Vučić: Major energy projects to commence; new Government of Serbia to decide on Rio Tinto’s lithium project

vucic lithium rio tinto expo 2027 solar bistrica

Photo: The President of the Republic of Serbia


January 21, 2024






January 21, 2024





Serbian President Aleksandar Vučić said only the next government could decide on Rio Tinto’s Jadar project for mining and processing lithium. Presenting an economic development program in view of the Specialized Expo 2027 exhibition in Belgrade, he claimed energy investments would be more significant than ever and that the country is beginning to tackle the air pollution issue seriously.

The measures concern living standards, modernization, infrastructure, industrialization, agriculture, environmental protection, and preparation for the event. Speaking at the presentation of the program, Skok u budućnost – Srbija EXPO 2027 (Leap to the Future – Serbia EXPO 2027), Vučić reaffirmed support for Rio Tinto’s project for an underground lithium mine and processing unit.

After massive protests in Serbia, the government led by his Serbian Progressive Party (SNS) blocked the investment two years ago. However, the Anglo-Australian company continued with some activities while Vučić and other top officials left the door open for the project.

The decision on Rio Tinto’s proposal to excavate the jadarite ore in the Jadar area in the country’s west and manufacture battery material can only be made by the new government, according to the president. The general election was held last month, and the next cabinet should take office by May.

Vučić: The previous government didn’t accept my idea

“The previous government didn’t accept my idea. They thought it was easier not to accept that because of the demonstrations… I think clueless people shouldn’t be pandered to but that there is a need to develop our regions,” he pointed out.

Vučić reiterated his claim that the investment would include salaries of at least EUR 1,000 a month for 2,000 workers and growth in gross domestic product. The budget of the City of Loznica would rise by as much as EUR 100 million, in his words.

There will be no electricity if pumped storage hydropower plant Bistrica isn’t built.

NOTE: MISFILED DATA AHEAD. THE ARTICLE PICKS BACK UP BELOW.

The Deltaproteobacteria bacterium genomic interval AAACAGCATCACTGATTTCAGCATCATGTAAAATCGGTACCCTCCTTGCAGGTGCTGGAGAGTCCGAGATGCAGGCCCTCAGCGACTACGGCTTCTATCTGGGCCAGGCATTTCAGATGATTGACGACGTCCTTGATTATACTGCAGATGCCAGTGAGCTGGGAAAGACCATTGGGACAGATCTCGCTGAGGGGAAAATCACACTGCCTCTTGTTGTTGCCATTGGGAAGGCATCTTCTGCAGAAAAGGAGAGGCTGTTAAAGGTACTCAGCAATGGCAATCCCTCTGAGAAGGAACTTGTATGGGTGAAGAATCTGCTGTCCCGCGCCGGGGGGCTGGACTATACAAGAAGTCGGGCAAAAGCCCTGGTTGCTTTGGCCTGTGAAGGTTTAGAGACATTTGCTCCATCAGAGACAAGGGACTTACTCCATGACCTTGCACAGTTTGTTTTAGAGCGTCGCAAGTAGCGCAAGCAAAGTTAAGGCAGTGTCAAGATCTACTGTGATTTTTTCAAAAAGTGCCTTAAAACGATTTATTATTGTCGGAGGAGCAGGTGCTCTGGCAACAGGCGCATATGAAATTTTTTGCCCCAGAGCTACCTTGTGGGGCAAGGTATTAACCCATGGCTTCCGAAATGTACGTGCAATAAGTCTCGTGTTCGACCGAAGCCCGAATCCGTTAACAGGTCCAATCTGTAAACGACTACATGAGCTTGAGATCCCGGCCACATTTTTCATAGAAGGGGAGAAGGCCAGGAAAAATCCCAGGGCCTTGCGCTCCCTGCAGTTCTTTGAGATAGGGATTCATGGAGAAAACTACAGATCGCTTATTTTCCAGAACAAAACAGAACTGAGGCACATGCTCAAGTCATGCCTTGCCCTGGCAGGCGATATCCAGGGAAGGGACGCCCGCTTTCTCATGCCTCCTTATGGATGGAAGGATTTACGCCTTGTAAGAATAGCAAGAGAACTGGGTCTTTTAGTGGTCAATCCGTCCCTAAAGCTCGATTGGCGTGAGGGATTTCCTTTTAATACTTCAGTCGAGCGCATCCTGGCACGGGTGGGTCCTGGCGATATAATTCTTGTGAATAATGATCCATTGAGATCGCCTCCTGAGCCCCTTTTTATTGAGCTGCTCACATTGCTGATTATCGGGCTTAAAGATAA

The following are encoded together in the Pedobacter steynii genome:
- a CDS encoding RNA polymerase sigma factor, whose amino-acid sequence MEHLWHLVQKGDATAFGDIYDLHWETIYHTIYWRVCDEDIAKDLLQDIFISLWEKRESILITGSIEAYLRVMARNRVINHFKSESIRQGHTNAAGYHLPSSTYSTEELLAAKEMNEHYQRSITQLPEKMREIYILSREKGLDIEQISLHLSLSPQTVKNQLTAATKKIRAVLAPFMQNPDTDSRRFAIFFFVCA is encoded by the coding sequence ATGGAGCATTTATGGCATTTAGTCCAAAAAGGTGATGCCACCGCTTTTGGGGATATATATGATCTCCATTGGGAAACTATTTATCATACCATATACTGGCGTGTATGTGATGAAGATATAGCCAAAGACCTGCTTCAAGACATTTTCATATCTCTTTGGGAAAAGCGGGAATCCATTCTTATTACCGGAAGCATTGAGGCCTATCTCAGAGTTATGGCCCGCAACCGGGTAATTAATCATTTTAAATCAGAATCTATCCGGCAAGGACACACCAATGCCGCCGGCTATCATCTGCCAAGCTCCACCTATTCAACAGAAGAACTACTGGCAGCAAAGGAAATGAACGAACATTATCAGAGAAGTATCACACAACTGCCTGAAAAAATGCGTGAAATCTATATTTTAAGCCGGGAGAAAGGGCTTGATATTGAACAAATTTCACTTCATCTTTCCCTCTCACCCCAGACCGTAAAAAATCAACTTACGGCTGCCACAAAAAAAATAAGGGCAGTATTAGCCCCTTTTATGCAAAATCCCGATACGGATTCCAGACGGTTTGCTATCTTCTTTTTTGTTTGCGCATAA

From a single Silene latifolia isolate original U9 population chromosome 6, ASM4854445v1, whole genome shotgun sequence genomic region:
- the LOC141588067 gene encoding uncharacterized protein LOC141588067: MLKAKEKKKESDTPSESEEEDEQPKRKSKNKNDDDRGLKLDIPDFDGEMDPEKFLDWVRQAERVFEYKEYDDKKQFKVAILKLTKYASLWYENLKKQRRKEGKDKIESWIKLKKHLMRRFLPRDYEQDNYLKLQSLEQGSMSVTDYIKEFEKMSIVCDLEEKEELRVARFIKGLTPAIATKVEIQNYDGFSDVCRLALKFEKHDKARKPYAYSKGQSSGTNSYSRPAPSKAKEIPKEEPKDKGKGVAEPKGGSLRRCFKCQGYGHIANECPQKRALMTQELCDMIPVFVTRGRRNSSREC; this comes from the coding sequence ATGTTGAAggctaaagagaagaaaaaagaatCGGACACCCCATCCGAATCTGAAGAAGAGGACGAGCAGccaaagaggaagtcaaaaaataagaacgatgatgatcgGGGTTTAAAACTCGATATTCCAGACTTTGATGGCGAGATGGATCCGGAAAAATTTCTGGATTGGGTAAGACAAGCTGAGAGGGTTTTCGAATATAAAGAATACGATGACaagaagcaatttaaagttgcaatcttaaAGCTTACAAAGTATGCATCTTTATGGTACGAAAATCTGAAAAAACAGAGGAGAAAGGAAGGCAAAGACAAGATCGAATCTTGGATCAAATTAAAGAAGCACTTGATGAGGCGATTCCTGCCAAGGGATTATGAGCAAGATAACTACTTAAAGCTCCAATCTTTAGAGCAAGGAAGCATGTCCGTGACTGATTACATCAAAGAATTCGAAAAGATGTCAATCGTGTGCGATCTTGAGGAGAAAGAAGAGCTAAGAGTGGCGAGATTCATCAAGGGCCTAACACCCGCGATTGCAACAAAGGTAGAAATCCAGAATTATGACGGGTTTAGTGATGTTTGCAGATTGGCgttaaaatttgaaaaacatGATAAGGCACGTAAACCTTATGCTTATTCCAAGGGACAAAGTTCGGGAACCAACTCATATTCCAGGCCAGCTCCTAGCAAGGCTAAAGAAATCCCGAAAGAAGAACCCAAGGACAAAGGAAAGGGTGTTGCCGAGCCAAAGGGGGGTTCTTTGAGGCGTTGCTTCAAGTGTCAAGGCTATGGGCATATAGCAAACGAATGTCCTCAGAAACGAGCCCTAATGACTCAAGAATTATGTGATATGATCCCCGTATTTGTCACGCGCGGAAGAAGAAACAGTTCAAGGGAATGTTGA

Massive projects will be launched in the country, Vučić stressed. “We have to start building pumped storage hydropower plant Đerdap 3, and before that, we have to complete all the activities, including the formal and bureaucratic ones that we complicated with regard to pumped storage hydropower plant Bistrica,” he added.

If it doesn’t build Bistrica, the country will have no electricity, as the facility is envisaged to balance renewables, in Vučić’s view. Serbia is building solar power plants with the Chinese, Russians, Americans and everyone else, together with investments in wind, but it’s all in vain without Bistrica, he asserted.

Everything is in vain without pumped storage hydropower plant Bistrica

“We are completing Kostolac B3, the first new power plant after 40 years, and we are opening it within one or two months. There is also the big, 1 GW project for self-balancing solar power plants,” he said and added that more would be invested in energy than ever before.

Kostolac B3 is a coal plant. It will be operated by the state-controlled power utility Elektroprivreda Srbije (EPS). The Hyundai Engineering and UGT Renewables consortium was selected for the photovoltaics strategic partnership.

The president said the Serbia-Hungary oil pipeline must be completed before Expo 2027. He also recalled that a gas pipeline would be built from North Macedonia to enable a link to the Trans-Adriatic Pipeline (TAP) and Trans-Anatolian Natural Gas Pipeline (TANAP).

Eight cities are a priority in tackling air pollution issue

Turning to air pollution, Vučić said gasification would significantly reduce the use of solid fuels, like burning wood and coal, in households. In his words, eight cities are the priority: Niš, Užice, Zaječar, Valjevo, Belgrade, Kragujevac, Smederevo and Novi Pazar. Serbia’s president announced that 200 heating boilers of 1 MW to 50 MW in capacity in public buildings would be replaced.

“We are starting to deal with that in a serious way,” he underscored.

Comments (2)
Oliver Levcanin / January 21, 2024

The majority of the Serbian people are against lithium mining. They generally don’t want mines. They want to develop sustainable and healthy agriculture in order to be able to supply Europe with healthy food. Mining lithium will only lead to the displacement of millions of Serbs and the mass spread of cancer. The government in Belgrade is provoking the people to a civil war.

Kangaroo / February 17, 2024

I agree Rio Tinto has destroyed sacred aboriginal sites in Australia – mining companies who profit & destroy archeological historical sites

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